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Council to review rules for new park

By Charles Prince

MILLERSPORT – Village council members are expected to review the proposed rules and regulations for the village’s new Mathias Miller Park on Lancaster at their March 25 meeting.

Council member Linda Willison compiled the rules and regulations based on those in place in other area communities. The small park would be off limits to alcohol, skateboards, bikes, drones, engine-driven model airplanes, motorized vehicles except powered wheel chairs and scooters used by handicapped individuals, and fire rings/pits. Grills would require the written permission of the Village Administrator or designee. Picnic tables and flower pots may not be moved and pets are permitted only on a leash. The park closes at 11 p.m. and overnight parking in the lot is prohibited.

Private events can be approved by the Park Director or designee, but are limited to musical, theatrical or other entertainment events. The proposed rules will not allow the park to be used to form a procession, nor hold any public gatherings or meetings of any kind. Village residents can apply to use the gazebo with the payment of a $25 refundable deposit to ensure that it’s cleaned up. Private use of the gazebo does not restrict other persons from use of the sidewalks or benches.

Council members also heard a presentation from Pastor Brian Harkness about starting a residential addiction recovery ministry in the former Fairfield Beach United Methodist Church. Harkness, who is the pastor of the Hebron New Life United Methodist Church, said the new ministry would be modeled after Outreach Ministries in Pataskala. Outreach has been successfully operating a residential addiction recovery ministry for more than 40 years. The proposed director of the prospective Fairfield Beach ministry is an Outreach graduate.

Plans are to house up to 15 men, using the church building for a bunk/living area and the building closest to the road as a dining hall and possible laundry.

“The program will be very structured,” Harkness explained. “We’re there to do ministry.” Participants will only come by free choice, not court order. “It’s when they are at rock bottom,” he explained. There will be a “no tolerance” concerning having or using drugs or alcohol; or fighting, Harkness added. Participations will be supervised 24/7 and no one can leave the property without a staff member. However, it won’t be a locked facility and participants can decide to leave. If they do so, they will be driven to the nearest homeless shelter or turned over to a family member.

Harkness said the ministry has “multiple funding streams,” including the Capital Area South District of the United Methodist Church, partnerships with churches and the earnings of participants who will work at partner businesses during the day.

The program’s Phase 1, which lasts six to nine months, is based on a tight schedule. If a participant first needs to be detoxed that will be done at an offsite medical facility. All Phase 1 participants agree to give up cell phones, cash, cigarettes, drugs and alcohol and to follow the instructions of the program director and staff. There will be daily prayer and Bible study and church services and visits on Sundays. The program includes specific training on subjects such as impulse control, behavior modification, parenting and how addiction affects the brain.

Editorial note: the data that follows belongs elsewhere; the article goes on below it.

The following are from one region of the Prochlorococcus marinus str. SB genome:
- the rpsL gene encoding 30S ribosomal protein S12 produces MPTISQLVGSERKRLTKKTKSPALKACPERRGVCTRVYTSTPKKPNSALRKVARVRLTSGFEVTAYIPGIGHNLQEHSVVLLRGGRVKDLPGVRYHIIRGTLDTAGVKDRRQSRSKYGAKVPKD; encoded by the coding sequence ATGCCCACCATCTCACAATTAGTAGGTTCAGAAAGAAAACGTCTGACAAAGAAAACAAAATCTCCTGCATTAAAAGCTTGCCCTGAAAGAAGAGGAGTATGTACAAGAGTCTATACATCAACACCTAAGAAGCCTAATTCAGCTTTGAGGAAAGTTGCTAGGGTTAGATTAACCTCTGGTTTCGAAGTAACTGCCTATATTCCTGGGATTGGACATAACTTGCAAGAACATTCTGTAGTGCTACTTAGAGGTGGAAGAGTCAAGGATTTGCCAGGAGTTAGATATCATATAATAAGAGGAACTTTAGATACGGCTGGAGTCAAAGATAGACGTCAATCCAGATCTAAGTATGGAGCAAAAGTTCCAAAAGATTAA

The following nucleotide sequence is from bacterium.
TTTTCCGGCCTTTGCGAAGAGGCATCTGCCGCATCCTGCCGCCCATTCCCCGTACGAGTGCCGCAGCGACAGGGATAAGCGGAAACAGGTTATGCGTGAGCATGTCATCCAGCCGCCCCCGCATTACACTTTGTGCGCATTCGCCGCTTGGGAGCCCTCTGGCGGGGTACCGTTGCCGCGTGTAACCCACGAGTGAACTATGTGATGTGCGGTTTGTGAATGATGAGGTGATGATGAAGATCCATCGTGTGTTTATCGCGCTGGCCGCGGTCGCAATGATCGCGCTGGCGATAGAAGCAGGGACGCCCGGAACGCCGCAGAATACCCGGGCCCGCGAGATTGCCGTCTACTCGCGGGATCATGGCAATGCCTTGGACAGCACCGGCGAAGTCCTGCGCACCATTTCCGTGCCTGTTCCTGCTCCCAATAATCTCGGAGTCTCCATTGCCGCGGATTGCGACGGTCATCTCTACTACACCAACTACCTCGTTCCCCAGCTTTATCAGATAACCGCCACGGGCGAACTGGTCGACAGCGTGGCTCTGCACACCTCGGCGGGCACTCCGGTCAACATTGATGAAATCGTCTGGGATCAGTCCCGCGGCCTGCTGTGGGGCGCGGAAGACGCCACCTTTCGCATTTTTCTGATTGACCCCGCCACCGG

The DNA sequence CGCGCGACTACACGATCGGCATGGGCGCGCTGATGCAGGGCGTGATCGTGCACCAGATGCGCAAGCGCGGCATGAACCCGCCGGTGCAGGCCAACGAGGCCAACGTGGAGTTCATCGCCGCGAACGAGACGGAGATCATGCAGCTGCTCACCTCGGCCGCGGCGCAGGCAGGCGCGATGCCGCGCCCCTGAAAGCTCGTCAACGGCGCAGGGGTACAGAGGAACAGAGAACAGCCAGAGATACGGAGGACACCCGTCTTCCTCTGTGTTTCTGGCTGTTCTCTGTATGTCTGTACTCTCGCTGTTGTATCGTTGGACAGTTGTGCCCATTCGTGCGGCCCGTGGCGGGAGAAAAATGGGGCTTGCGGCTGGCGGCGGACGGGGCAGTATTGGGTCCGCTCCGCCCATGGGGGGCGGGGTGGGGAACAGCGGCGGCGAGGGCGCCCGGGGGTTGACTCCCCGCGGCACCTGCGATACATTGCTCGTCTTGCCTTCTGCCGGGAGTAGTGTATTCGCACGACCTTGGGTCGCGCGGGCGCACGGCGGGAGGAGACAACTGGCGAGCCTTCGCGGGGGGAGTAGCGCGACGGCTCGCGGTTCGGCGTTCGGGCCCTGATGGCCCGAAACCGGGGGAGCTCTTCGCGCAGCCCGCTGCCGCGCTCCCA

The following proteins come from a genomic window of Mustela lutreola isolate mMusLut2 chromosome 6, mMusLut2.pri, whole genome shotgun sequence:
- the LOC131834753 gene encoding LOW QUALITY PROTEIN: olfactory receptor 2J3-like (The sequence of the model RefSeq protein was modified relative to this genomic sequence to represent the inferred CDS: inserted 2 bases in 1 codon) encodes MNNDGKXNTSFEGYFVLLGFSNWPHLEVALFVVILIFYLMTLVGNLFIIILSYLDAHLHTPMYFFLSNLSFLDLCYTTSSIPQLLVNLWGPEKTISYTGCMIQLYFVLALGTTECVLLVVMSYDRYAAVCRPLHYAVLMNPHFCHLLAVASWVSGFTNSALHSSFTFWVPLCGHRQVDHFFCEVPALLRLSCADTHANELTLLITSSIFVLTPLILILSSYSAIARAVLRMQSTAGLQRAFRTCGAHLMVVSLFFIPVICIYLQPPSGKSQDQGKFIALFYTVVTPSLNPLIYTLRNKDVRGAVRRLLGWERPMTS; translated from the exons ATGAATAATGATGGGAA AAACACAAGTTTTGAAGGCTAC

Harkness told village officials that they are seeking a conditional use permit from Walnut Township to use the former church as an adult group home. The hearing is scheduled for March 14.

In other business Tuesday night, council members unanimously suspended the three reading rule and approved a resolution authorizing the sale of surplus police equipment. The surplus items are Motorola HT 1250 radios and charging stations; Kenwood vehicle radios and mics; and Hytera digital radios with shoulder mics and charging stations.

Village Administrator Vince Popo said letters will be going out soon to those who have previously rented a village-owned dock on the canal. The cost is $400 per season for village residents. Renters will be responsible for making any needed repairs to the dock, but can not expand its length or width. Popo said there is a significant wait list for the 40 village-owned docks if any former renters don’t renew. He said ODNR charged the village $90 for the first dock and $55 thereafter for each additional dock.

In his report, Water Superintendent John Wood said the water department received a good report from a recent Ohio EPA review. “Everything went well,” he explained. The department also has a good consumer confidence report which will soon be available.

Council members also heard the second of three readings for ordinances annexing into the village the five acres for the new fire station donated by the Ricketts Family and the portion of the Millersport Cemetery that was outside the village.

Council’s next regular meeting is set for 7 p.m. on Tuesday, March 26, at the village hall.

Millersport Village Council members will be discussing rules and regulations for the village’s new Mathias Miller park on Lancaster Street at their March 26 council meeting. Beacon file photo.


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